If you’ve been online anywhere in the last week or so, you’ve probably come across this video:
Adorable Italian boys are introduced to a beautiful young woman, and ultimately told to slap her. Because the world is not entirely awful, the boys refuse.
That doesn’t mean this video is beyond criticism.
I think it had good intentions and that we lost some context (hitting women with flowers wha?) bringing it from Italian culture to our own. That said, it’s still loaded with problems.
The girl in the video is clearly a couple years older most of the boys interviewed. She’s tall, slim, beautiful, made-up, and silent. The unseen narrator asks the boys what they like about her; they respond her eyes, her hair, her hands, or “everything!” She smiles and giggles obligingly at them. Feeling skeeved out yet?
You will now! Because the narrator next instructs them to “caress” the girl. The boys hesitate, but awkwardly obey, and maybe it’s just me, but the girl looks like she wants this whole thing to be over soon.
Eventually, we get to the main event: the narrator tells the boys to slap her, hard.
And they refuse! The music swells, the boys smile adorably. The narrator asks them why they won’t slap her.
First two answers out of their mouths (or maybe first answers chosen by the editors, not sure which is more disheartening): “because she’s a girl.”
Cue sad trombone.
Other answers range from “I’m against violence” to “I’m a man” to “I don’t want to hurt her.” Only three of the answers correspond to the right answer, which is “because it’s wrong to hit.” Not “it’s wrong to hit women,” not “it’s wrong to hit girls,” just “it’s wrong to hit.”
The young woman remains silent through the whole thing.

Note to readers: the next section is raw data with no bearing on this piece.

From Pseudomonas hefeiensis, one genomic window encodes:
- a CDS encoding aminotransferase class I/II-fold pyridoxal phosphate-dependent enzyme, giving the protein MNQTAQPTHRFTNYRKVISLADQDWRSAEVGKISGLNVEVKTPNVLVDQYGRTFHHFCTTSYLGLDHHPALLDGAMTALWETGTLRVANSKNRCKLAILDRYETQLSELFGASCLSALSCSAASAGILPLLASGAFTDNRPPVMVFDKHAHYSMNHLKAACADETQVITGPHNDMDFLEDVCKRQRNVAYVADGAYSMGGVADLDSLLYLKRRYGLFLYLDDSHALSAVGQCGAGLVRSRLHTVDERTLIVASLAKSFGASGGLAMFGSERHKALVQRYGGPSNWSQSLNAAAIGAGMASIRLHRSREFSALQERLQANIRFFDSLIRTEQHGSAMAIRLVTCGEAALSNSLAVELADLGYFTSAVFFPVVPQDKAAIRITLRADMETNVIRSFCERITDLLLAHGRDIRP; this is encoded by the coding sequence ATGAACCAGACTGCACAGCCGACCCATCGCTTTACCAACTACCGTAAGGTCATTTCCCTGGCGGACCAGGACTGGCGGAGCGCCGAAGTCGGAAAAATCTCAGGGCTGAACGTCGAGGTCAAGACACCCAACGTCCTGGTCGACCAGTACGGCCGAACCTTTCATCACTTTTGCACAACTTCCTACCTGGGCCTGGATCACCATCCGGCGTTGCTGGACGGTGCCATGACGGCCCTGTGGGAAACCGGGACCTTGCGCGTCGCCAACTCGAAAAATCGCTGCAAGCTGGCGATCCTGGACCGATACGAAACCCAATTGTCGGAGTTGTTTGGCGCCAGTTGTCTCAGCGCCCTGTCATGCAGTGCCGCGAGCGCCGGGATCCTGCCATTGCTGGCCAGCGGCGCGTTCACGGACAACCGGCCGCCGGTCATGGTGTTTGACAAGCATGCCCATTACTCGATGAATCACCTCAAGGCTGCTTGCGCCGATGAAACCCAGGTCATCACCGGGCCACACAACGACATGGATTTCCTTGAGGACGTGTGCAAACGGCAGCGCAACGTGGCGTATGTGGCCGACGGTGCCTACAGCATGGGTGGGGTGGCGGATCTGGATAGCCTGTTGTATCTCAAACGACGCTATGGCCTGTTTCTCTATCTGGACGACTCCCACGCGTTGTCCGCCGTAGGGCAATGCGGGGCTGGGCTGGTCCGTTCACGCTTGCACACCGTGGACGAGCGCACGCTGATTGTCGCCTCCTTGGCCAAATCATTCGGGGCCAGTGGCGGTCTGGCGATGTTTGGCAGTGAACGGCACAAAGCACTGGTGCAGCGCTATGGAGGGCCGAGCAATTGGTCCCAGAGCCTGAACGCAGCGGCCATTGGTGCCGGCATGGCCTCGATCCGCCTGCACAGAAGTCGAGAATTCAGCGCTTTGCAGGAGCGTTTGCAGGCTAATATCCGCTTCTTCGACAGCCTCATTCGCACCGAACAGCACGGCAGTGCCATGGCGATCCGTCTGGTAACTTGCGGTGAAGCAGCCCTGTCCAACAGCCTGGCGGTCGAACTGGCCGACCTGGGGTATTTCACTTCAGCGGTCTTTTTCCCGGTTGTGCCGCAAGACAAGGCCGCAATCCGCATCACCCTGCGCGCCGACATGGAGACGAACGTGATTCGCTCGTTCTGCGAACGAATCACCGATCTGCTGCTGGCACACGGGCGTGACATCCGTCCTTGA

This is probably where macho Italian culture comes into play because the final reason they give for not hitting the young woman is “because I’m a man,” the underlying message being something along the lines of “real men don’t hit women.” But since this video was intentionally designed to go viral, one would hope that the producers aim higher than to simply shame the local men watching into behaving better. Considering one of the first things we teach our children is “don’t hit,” a global message saying the same doesn’t seem like too tall an order.
In her article, Ijeoma Olou sums it up perfectly:
“In this video they brought a young woman in front of boys, had her appraised like an object, instructed the men to violate her personal space — all while she remained smiling and silent.”
“You don’t hit women — not because they are women, not because they are “delicate”, not because they are beautiful, not because they are nice, not because they are “yours. You don’t hit women because you don’t hit people and women are people.”
What if the girl had been unattractive, or argumentative, or dismissive? What if the producers hadn’t built up the girl’s value as an object of affection before issuing the order to hurt her?
And did the boys go for the kiss? Did she let them? How much agency did she really have in the production of this video?
Of course I’m glad the issue of domestic violence has been raised, but when it comes to actually making a difference and raising awareness, I think the discussion that follows will ultimately have more value.